by Eric Ettlinger
The deluge we received earlier in the month (more than ten inches of rain over eight days) raised Lagunitas Creek stream flows to their highest level since 2006. On the downside this may have scoured some early coho redds (and washed the eggs away), but on the upside the high water seems to have cleaned much of the streambed of accumulated fine sediments. In many places the clean gravel looks like a blank canvas on which coho are now creating their redds.
Before I wax poetic on all the wonderful things the flood did for the creek (you should see the debris jams!), let me get to the fish numbers. In the last two weeks coho were seen spawning throughout the creek, and in numbers not seen in six years. MMWD biologists counted 66 coho redds, including 39 in Lagunitas Creek, 15 in accessible areas of San Geronimo Creek, and 12 in Devil’s Gulch. We also counted 130 live coho and found four carcasses (including the impressive male pictured here). To date we’ve counted 160 live coho and 80 redds, which is above average for mid-December (click here to see chart). This run is shaping up to be a huge improvement over the parent generation, which spawned three years ago. Only 67 coho were seen that entire season. This year’s coho are unlikely to match the runs of their grandparents (2006-07) or great-grandparents (2003-04), but it’s been a long time since a Lagunitas Creek coho run could be described as even “above average.”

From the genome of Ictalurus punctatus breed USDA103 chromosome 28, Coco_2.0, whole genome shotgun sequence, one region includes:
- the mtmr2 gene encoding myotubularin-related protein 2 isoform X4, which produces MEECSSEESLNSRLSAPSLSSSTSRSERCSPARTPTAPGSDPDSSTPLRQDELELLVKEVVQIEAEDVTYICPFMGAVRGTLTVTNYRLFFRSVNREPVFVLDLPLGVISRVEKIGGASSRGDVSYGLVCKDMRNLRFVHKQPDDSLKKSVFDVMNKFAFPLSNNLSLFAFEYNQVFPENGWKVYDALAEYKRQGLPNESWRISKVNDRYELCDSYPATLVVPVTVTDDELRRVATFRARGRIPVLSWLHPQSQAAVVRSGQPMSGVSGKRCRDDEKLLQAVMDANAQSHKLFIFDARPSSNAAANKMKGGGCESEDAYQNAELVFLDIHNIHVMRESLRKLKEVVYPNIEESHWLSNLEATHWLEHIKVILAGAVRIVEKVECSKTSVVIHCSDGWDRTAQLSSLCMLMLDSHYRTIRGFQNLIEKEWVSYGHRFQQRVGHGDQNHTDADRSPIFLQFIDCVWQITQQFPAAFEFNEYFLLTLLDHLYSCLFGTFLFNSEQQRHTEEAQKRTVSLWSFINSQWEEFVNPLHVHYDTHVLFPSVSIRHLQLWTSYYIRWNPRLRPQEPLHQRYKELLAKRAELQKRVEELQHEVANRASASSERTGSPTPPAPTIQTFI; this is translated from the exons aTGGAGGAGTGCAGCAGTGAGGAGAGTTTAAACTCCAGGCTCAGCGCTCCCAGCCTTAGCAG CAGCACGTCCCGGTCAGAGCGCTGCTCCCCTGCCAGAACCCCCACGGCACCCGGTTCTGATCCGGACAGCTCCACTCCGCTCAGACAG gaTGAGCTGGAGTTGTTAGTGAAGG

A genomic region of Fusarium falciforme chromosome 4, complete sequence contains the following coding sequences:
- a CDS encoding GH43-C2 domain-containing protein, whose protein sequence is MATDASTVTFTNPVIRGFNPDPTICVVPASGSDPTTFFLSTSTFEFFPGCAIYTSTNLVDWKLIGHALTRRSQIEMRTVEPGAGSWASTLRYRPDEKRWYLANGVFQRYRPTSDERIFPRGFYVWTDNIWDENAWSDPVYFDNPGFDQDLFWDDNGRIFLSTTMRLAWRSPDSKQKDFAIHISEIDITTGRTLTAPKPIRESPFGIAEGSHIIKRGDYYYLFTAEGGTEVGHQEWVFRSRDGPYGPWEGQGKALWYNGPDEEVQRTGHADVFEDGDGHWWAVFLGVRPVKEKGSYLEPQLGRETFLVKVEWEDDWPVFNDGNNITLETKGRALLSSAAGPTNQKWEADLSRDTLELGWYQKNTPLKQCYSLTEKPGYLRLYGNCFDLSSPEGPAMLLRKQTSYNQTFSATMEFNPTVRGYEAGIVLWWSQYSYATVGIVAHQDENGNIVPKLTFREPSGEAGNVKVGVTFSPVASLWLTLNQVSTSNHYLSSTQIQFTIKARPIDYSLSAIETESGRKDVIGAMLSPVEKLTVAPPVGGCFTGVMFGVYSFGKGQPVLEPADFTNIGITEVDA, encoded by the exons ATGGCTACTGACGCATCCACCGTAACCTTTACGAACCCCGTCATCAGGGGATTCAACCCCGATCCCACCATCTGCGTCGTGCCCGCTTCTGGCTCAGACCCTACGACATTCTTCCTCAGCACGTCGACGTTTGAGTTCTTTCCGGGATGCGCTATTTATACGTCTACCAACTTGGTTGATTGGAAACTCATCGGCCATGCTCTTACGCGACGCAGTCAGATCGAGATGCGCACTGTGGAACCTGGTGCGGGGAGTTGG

Other notable observations from recent surveys included a school of 14 coho holding in a pool in San Geronimo Creek, and possibly the largest coho redd I’ve ever seen, measuring 27’ by 19’. Mid-December is usually the peak period for coho spawning in Lagunitas Creek, with spawning tapering off through January. Typically two-thirds of coho spawn after the peak week, so it’s likely that many more coho have yet to spawn and there will be plenty of opportunities to see them do it.